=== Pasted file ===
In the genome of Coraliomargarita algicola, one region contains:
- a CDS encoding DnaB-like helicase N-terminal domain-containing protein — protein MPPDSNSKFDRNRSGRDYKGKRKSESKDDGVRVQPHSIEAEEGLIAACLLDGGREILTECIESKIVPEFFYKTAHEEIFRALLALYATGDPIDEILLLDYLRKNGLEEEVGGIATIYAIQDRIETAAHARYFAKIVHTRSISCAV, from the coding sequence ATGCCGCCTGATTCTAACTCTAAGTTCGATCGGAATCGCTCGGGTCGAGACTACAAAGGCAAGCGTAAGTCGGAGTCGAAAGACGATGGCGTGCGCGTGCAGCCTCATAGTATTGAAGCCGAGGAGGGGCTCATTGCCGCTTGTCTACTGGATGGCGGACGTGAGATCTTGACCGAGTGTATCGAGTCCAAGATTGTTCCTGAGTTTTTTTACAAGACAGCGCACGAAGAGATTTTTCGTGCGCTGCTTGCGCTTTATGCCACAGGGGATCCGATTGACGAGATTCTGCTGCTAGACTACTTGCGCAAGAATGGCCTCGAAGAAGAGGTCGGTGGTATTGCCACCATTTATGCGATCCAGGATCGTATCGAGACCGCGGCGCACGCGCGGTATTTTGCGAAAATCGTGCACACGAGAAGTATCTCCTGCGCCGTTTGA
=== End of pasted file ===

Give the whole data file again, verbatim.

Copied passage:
In the genome of Coraliomargarita algicola, one region contains:
- a CDS encoding DnaB-like helicase N-terminal domain-containing protein — protein MPPDSNSKFDRNRSGRDYKGKRKSESKDDGVRVQPHSIEAEEGLIAACLLDGGREILTECIESKIVPEFFYKTAHEEIFRALLALYATGDPIDEILLLDYLRKNGLEEEVGGIATIYAIQDRIETAAHARYFAKIVHTRSISCAV, from the coding sequence ATGCCGCCTGATTCTAACTCTAAGTTCGATCGGAATCGCTCGGGTCGAGACTACAAAGGCAAGCGTAAGTCGGAGTCGAAAGACGATGGCGTGCGCGTGCAGCCTCATAGTATTGAAGCCGAGGAGGGGCTCATTGCCGCTTGTCTACTGGATGGCGGACGTGAGATCTTGACCGAGTGTATCGAGTCCAAGATTGTTCCTGAGTTTTTTTACAAGACAGCGCACGAAGAGATTTTTCGTGCGCTGCTTGCGCTTTATGCCACAGGGGATCCGATTGACGAGATTCTGCTGCTAGACTACTTGCGCAAGAATGGCCTCGAAGAAGAGGTCGGTGGTATTGCCACCATTTATGCGATCCAGGATCGTATCGAGACCGCGGCGCACGCGCGGTATTTTGCGAAAATCGTGCACACGAGAAGTATCTCCTGCGCCGTTTGA